Taylor Plans Haverhill City Council Run, Citing Housing Costs, Schools and Police Reform

Bill Taylor of Haverhill. (Courtesy photograph.)

Bill Taylor plans to seek a seat on the Haverhill City Council, outlining a platform Monday that includes addressing the high cost of housing, putting more money into public schools and police reform.

Forty-year-old Taylor is well known for being active behind the scenes in local politics. In a statement, he also calls for more affordable housing, reconstruction of the eastern part of downtown, city support of small businesses, promoting Black and Latino leadership and addressing the problem of combined sewer overflows into the Merrimack River.

“I love Haverhill, but the city also clearly faces many systemic challenges,” Taylor statement noted. “Housing is increasingly unaffordable. Our schools have been underfunded for decades.  Much of our downtown needs to be rebuilt and our small business sector needs to be revitalized.  Our antiquated sewer system dumps millions of gallons of wastewater into the Merrimack each year.  And we’re in the midst of a racial reckoning—one that must continue.”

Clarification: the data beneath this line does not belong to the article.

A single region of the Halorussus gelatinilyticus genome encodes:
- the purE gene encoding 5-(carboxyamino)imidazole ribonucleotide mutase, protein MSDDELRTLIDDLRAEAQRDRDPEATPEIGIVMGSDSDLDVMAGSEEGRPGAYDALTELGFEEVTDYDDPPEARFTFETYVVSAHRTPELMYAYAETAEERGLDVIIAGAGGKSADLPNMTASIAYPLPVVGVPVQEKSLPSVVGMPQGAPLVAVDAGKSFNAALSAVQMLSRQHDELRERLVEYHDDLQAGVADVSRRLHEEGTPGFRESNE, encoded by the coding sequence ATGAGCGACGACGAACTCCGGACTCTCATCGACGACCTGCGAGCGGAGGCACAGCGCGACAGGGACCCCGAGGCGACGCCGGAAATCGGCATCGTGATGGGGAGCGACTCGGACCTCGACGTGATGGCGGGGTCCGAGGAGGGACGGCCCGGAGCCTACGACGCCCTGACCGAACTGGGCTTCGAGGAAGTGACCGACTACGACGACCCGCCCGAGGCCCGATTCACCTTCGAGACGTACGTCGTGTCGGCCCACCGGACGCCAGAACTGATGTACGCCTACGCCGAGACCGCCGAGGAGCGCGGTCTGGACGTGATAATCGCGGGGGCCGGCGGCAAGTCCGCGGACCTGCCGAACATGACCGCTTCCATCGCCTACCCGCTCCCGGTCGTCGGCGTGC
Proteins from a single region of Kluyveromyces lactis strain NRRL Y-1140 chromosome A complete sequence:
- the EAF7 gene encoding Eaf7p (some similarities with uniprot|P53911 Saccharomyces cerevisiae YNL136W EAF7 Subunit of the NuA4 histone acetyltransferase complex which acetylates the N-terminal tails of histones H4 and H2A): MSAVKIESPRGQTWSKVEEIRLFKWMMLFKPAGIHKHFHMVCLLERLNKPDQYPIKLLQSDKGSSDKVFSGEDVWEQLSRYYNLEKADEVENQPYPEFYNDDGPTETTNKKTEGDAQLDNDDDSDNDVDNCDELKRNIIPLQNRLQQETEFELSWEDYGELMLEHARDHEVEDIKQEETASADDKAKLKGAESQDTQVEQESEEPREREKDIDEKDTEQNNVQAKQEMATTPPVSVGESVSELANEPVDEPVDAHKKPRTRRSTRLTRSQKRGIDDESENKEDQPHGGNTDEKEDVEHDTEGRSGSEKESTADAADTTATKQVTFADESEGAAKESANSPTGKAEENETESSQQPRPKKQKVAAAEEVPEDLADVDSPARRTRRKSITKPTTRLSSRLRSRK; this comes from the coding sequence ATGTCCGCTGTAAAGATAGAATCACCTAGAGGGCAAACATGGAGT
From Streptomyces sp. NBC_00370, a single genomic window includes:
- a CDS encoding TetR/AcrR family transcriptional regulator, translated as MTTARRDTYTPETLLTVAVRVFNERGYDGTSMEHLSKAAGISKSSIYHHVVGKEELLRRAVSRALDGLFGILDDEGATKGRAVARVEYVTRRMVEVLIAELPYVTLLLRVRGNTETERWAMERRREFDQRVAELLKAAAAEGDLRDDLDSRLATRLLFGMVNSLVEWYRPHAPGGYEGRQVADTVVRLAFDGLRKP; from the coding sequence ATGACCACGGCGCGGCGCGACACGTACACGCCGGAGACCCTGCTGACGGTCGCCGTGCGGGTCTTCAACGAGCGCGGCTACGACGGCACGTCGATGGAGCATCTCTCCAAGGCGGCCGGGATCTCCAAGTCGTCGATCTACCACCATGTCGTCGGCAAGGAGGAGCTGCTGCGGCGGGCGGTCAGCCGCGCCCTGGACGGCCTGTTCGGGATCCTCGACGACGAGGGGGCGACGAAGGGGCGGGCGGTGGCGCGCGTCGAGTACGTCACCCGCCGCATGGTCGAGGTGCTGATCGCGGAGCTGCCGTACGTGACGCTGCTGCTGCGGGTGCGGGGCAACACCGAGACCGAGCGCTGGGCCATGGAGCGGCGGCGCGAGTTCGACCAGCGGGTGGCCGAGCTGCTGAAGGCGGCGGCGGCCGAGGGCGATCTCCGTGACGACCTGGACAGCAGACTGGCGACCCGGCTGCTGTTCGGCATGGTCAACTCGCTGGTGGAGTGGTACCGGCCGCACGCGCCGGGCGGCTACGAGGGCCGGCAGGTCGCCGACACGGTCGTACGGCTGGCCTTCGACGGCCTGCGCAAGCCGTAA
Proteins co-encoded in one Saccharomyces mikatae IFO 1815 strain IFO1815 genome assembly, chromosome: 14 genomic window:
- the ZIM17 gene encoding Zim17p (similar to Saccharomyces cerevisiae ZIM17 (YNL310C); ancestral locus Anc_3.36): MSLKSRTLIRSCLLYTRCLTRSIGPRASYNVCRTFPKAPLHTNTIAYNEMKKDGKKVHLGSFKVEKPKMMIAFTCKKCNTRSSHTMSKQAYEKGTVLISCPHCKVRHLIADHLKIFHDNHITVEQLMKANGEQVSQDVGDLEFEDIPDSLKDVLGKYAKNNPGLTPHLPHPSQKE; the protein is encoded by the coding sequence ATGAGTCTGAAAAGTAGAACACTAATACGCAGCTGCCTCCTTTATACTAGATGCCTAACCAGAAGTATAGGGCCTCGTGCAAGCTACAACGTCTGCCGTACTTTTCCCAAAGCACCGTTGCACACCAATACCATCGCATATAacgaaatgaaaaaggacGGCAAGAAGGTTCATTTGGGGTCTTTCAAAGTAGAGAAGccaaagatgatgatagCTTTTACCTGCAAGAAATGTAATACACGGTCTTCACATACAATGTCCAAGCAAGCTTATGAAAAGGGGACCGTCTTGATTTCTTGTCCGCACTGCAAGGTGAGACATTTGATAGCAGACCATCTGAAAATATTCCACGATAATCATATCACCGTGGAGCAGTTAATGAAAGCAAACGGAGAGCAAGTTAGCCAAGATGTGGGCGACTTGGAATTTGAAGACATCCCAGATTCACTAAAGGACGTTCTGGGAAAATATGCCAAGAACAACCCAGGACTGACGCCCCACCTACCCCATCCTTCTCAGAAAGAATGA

Candidates may begin taking out nomination papers from the Haverhill City Clerk’s office Monday, May 3. If needed, a preliminary election takes place Tuesday, Sept. 14, and the final election is scheduled for Tuesday, Nov. 2.

He added he’ll advocate for police reform to “increase accountability, build community trust, and provide the department with the resources it needs to keep all of us safe.”

Taylor said Haverhill needs leaders “who will recognize the fierce urgency of these days and take bold, decisive action” and work with residents and one another.

Taylor works as a data center administrator in downtown Boston. He graduated summa cum laude from Massachusetts College of Liberal Arts with All-College Honors, a bachelor’s in Philosophy and a concentration in Law, Ethics and Society in 2002. He’s married and has two daughters, ages six and four.

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